So, since the things in life do come that cause us to regret, we need to accept that we will have times of unpleasant feelings and thoughts.

Not only do we need to accept these times that give us the feelings of regret - but we also need to let them accomplish their purpose.

Sorrow over the past gives us the chance to learn valuable lessons about life. It is important not to push too hard to wanting to get to a point where all the wrongs get fixed. If we rush through the heartache, we will miss the time to gain wisdom and strength.

No one likes the pain that sorrow brings, but in taking the time to feel all the emotions and thoughts, we can get through them to a better life.

To be careful here, we are not to live a life of grief, but we are to feel it for all of its worth for a time, so we can move on-for moving on through all our experiences is the main point of life.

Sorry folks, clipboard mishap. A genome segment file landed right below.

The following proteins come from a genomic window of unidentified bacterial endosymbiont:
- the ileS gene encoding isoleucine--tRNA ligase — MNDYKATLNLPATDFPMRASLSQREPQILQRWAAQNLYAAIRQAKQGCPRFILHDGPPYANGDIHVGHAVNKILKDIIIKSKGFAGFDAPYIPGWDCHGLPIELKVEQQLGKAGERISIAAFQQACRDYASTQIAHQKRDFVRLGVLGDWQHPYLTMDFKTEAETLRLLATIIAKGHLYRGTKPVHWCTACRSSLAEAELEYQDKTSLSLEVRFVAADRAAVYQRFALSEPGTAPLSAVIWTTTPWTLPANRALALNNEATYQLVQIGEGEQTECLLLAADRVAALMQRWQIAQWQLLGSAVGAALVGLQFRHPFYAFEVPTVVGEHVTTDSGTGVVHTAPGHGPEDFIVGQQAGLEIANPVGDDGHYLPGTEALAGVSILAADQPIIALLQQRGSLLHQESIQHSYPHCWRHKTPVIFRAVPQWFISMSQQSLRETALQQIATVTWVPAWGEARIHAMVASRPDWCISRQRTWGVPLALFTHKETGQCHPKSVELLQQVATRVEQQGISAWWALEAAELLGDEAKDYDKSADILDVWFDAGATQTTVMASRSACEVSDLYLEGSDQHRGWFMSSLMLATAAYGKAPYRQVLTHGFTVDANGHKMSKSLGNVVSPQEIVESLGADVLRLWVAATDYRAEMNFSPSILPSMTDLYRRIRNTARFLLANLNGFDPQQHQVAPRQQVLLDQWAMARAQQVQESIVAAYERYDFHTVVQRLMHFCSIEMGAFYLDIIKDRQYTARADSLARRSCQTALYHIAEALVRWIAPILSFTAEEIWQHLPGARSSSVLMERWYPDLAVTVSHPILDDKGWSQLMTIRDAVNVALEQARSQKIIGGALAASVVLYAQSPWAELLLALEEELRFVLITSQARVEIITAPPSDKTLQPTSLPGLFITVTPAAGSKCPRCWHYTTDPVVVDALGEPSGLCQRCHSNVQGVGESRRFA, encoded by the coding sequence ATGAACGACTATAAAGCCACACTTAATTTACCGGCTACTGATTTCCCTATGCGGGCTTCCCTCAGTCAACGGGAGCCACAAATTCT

Looking at more of the synonyms of regret we also find words that are the main parts of faith-be sorry, shame, repentance, and contrition.

In the church year, we have seasons- Lent and Advent-that especially take time for repentance. Of course, we are always to be looking at our lives in the light of God’s Law to see how we have not done God’s goodwill for our lives.

We take a long hard look at ourselves and do regret our sins. Looking at our sins, we see our guilt, our shame, and the hurt that we have caused and are sorry for our sins.

This time of confession is not a pleasant experience. If we are truly honest with ourselves, we can see that we have done quite a bit of wrong and have not done a lot of the good that we should have done.

When looking at ourselves, we have to admit we are sinners with a long list of would’ve, could’ve, and should’ves that leave us in anguish. As a matter of fact, we begin our confession, “I, a poor miserable sinner.”

But, if we go through our confession, we get to the point where we ask for forgiveness of every sin.

Knowing and trusting our Lord as a merciful God full of grace, we know He forgives every sin in Christ, and we can move forward to new lives in the power of that forgiveness.